As a small or medium-sized business owner, one of the top things you can do for your employees is to provide options for contributing to their financial future. A basic, cost-effective option you can provide is called a Simple IRA.
A Simple IRA plan is a retirement plan for small businesses with no more than 100 employees. These plans allow employers and their employees to contribute to the employee’s retirement savings. Each Simple IRA employee account within the plan is very closely related to a Traditional IRA and is generally subject to the same rules. Employees can make salary-reducing contributions, while employers are required to make contributions for eligible employees.[i]
Simple IRAs might be a valuable retirement plan option for your small business. Unlike their somewhat cumbersome and pricey counterparts – like the 401(K), 403(B), or 457 – Simple IRAs do not require non-discrimination testing or vesting schedules, and only necessitate minimal reporting. Yet the tax credits are usually still available for the employers with the tax-deferral benefit to employees.
There are typically two ways a Simple IRA plan is set up. The first is that the employee will contribute a percentage of their pre-tax salary and the employer will match up to 3%. The other is that the employer will contribute 2% on behalf of the employee whether that employee chooses to defer some of their pre-tax salary or not. Simple IRAs are required by law to match employee contributions, according to how the plan is set up.[ii] This is not the case for their qualified counterparts.[iii]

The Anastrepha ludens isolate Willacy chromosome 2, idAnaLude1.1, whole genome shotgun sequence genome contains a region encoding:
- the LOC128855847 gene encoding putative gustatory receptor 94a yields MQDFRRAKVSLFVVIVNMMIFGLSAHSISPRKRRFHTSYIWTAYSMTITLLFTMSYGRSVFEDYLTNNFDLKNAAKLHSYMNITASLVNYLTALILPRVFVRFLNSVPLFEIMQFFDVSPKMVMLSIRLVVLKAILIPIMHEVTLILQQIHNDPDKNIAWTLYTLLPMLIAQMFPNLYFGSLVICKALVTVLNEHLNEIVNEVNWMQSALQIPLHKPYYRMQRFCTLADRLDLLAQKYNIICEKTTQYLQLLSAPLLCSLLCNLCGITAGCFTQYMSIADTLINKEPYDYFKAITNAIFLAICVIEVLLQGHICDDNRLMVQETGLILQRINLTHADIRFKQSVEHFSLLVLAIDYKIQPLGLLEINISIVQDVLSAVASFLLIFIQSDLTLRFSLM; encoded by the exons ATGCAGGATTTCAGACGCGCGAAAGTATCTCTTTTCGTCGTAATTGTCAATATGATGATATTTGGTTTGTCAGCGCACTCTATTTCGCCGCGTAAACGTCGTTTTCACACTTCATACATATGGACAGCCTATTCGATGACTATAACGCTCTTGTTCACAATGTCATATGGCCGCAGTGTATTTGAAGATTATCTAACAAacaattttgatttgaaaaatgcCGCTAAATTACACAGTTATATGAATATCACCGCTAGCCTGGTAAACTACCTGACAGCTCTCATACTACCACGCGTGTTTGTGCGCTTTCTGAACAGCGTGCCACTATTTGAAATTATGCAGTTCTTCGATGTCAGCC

Simple IRA plans run during the calendar year, making the annual notifications to employees a more natural part of the annual calendar.
Contribution limits often change from year to year, so keeping employees updated with their options is one of the few necessary aspects of reporting. Employees can defer up to $15,500 of income to a Simple IRA in 2023, with another $3,500 in catch-up contributions if they are 50 or older. This is less than the $22,500 per year contribution limit for a 401(k), and the 2023 catch-up limit of $7,500. But it's more than the $6,500 contribution and $1,000 catch-up limit for a Traditional IRA for 2023.[iv]
The salary deferrals elected by employees grow tax-deferred until distributions are taken in retirement. More importantly, there is no vesting period so funds in the account belong to employees immediately.
A Simple IRA participant (employee) may withdraw money from the IRA at any time. However, if funds are withdrawn before the employee reaches the age of 59 ½, a 10% penalty is assessed on the distribution in addition to the income tax. That penalty is increased to 25% if the employee has had the IRA for less than two years.[v]
Small business owners are usually best served by working with an advisor who will help them oversee and administrate the Simple IRA plan. This is also a benefit to employees, who will have access to the plan’s advisor for questions and might benefit from engaging in financial services they may not have otherwise chosen to use.